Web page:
With the weighted version of the analyses the processing time required by the direct methods did not change: 6,228 and 40,856 s for GG and CHD respectively. However, although weighting the observations did not cause any exact linear dependency, it turned the coefficient matrix to be ill-conditioned and considerably slowed down the rate of convergence with GSRU. The log10 of relative differences between consecutive solutions across iterations are shown in Figure 3. A less stringent stopping point (10E-12) had to be set in order to obtain solutions within a reasonable time frame. This threshold was achieved after 150,850 iterations. Solutions obtained at this point were almost the same as the ones obtained with the direct methods. Correlation was greater than 0.999 and mean and maximum absolute difference between SNP effect estimates were 0.07 and 0.72 respectively. The time required to achieve this level of convergence was 24,759 s. An even less stringent stopping point (10E-10) was also tried and solutions converged at this level in 1989 s after 12,073 iterations, but the mean and maximum absolute difference between estimates increased to 0.18 and 1.78 respectively. As pointed out by Legarra and Misztal (2008) it may be possible to speed up the rate of convergence by the use of a relaxation factor, but this factor would have to be determined empirically. Such an approach was not conducted here in order to keep the different performances of the algorithms comparable.

Discussion

Results from the simulated data illustrate the relative performance of the different numerical methods and their deviations from what would be expected from just a complexity analysis of the algorithms. With fewer animals GSRU was the fastest method regardless the number of markers whilst processing time sharply increased when using a direct solver, more pronouncedly with CHD. Legarra and Misztal (2008) compared several numerical methods to be considered in SNP effect estimation using a data set with ~11,000 SNPs and ~2,000 animals. They fitted a model with additive and dominance effects so the total number of unknowns was ~22,000. In their study, the processing times with GSRU and CHD were 1.5 and 136 min, respectively.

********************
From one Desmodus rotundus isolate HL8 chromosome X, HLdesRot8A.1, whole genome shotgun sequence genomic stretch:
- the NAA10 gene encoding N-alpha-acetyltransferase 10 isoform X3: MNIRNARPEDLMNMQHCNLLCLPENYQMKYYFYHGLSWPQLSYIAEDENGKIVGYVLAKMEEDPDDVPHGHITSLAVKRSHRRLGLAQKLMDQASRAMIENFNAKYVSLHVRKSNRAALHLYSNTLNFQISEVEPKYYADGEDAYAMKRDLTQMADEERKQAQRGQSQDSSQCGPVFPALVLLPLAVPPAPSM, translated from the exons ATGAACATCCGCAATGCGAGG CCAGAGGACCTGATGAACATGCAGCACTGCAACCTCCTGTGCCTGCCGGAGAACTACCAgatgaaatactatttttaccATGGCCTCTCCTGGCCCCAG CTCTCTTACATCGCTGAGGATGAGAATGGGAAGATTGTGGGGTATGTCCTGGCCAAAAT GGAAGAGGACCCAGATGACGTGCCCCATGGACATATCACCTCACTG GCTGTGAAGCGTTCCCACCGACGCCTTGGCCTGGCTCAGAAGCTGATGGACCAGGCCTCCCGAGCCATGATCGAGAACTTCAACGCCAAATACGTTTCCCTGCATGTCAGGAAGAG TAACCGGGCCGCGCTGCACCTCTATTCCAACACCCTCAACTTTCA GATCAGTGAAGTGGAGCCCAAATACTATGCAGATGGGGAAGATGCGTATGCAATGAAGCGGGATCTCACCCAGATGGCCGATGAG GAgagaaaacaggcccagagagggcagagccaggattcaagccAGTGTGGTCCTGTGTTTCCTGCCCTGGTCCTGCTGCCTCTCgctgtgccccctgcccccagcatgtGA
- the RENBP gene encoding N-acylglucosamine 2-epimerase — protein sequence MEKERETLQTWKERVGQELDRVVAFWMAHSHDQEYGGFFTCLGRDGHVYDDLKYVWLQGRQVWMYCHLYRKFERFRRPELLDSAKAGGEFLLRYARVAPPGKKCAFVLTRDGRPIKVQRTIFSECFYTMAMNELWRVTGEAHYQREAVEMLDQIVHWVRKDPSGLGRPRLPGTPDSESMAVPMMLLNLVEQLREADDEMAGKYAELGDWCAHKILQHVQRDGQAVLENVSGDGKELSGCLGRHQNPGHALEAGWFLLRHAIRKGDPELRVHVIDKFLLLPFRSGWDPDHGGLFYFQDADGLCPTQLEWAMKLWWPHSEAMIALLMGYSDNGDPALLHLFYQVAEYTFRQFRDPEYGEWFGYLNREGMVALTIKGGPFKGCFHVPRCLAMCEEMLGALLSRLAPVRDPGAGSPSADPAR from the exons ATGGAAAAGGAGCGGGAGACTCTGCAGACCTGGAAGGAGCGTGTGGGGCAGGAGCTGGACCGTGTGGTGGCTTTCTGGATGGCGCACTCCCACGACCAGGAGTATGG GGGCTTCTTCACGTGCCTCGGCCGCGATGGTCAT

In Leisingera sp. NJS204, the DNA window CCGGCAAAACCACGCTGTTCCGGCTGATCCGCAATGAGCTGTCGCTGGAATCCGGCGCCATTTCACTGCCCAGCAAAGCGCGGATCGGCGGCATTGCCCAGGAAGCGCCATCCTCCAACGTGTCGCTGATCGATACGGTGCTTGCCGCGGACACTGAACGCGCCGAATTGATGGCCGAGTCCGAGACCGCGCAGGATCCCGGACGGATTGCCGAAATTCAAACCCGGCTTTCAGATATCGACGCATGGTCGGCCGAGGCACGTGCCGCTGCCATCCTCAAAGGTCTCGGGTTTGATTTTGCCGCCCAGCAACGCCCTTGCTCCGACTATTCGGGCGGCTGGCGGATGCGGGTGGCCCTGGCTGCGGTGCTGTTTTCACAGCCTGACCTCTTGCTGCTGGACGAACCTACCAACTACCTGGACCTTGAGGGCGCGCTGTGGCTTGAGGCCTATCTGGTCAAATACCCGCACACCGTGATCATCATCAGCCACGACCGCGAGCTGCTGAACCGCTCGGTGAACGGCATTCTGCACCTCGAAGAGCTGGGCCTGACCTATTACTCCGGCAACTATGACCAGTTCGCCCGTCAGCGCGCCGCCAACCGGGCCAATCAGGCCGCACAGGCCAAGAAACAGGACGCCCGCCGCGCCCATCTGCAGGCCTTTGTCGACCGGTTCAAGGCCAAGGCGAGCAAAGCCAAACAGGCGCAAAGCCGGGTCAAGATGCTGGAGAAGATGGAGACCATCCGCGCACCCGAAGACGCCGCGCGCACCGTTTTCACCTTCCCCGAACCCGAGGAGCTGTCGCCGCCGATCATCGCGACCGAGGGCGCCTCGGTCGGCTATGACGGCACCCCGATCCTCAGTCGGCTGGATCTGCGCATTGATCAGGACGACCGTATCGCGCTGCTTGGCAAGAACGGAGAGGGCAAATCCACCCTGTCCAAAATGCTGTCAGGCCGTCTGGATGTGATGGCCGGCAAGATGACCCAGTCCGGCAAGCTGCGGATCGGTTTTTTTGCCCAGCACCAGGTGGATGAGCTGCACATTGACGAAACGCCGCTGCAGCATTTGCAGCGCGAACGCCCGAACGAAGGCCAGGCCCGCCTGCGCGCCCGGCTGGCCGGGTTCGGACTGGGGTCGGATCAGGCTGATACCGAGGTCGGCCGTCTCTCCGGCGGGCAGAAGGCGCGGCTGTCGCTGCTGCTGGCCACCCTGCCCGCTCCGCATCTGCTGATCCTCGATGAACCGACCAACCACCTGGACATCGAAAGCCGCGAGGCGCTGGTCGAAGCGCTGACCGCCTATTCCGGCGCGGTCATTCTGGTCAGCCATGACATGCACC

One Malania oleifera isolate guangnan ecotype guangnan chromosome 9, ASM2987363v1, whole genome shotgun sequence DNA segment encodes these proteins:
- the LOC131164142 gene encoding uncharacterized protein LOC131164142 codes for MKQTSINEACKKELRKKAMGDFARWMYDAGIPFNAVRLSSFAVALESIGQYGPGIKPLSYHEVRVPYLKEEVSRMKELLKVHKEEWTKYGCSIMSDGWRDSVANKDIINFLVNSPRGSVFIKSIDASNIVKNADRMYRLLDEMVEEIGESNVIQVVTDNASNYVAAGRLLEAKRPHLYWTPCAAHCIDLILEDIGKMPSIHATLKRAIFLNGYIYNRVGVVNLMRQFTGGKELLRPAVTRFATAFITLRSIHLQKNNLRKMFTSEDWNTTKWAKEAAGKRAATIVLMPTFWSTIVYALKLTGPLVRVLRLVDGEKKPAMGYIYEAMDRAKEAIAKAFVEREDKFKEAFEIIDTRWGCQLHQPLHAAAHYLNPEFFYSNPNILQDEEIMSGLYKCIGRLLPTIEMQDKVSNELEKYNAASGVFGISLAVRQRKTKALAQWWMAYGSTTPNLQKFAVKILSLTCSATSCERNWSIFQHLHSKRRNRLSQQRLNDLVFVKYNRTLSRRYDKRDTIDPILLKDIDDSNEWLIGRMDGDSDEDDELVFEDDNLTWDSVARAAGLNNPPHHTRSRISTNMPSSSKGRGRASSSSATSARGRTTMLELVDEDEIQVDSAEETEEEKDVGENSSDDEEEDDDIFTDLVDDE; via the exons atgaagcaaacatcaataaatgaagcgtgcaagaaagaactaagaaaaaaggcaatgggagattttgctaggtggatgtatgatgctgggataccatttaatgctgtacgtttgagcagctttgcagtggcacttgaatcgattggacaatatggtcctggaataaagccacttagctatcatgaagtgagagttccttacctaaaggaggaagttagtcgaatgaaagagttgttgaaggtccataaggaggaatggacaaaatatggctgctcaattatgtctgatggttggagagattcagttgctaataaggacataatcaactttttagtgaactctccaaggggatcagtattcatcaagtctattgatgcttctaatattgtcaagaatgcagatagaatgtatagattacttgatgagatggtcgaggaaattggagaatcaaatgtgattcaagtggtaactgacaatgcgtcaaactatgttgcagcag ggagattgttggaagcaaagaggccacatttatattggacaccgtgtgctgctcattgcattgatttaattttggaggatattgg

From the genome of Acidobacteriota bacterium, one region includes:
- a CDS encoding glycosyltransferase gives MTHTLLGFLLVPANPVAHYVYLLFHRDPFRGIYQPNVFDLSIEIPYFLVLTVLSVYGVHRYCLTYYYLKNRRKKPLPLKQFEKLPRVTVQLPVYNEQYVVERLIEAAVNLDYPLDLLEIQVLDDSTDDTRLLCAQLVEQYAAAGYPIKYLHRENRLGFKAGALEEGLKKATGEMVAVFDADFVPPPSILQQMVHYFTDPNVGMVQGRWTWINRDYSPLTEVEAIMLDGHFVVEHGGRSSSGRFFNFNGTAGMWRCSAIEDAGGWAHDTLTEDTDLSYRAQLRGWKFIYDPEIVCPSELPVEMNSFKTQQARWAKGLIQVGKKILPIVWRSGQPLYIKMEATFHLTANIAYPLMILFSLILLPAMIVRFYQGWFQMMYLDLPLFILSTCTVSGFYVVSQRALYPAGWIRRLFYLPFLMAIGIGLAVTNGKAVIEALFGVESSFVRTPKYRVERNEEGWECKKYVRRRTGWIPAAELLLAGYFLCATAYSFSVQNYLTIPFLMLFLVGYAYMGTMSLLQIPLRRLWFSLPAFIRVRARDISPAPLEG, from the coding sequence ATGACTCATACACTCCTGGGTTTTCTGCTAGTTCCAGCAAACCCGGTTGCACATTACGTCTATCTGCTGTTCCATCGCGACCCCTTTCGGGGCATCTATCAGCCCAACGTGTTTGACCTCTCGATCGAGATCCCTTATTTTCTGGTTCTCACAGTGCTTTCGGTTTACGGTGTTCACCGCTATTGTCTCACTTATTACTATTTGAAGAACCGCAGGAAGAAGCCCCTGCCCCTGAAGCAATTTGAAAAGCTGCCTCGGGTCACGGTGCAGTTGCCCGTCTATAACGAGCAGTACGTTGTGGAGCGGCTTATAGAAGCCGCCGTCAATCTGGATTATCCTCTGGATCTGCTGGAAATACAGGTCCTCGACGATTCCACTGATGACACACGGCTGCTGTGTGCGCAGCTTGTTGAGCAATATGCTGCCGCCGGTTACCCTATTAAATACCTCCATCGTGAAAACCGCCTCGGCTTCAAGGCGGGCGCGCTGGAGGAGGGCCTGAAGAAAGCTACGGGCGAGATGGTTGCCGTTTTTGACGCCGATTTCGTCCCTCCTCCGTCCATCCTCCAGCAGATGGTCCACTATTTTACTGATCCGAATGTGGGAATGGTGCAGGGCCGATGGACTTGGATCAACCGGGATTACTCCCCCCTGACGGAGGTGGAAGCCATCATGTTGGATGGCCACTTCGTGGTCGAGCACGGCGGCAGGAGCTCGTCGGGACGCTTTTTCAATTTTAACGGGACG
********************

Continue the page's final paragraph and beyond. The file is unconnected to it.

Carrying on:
As it can be seen from Table 1, the main advantage of GSRU over GG and CHD is the low memory requirement, which makes it suitable for situations when the number of parameters is very large. The memory requirement of GSRU was a linear function of the number of parameters while memory required by GG and CHD grew quadratically with the number of parameters.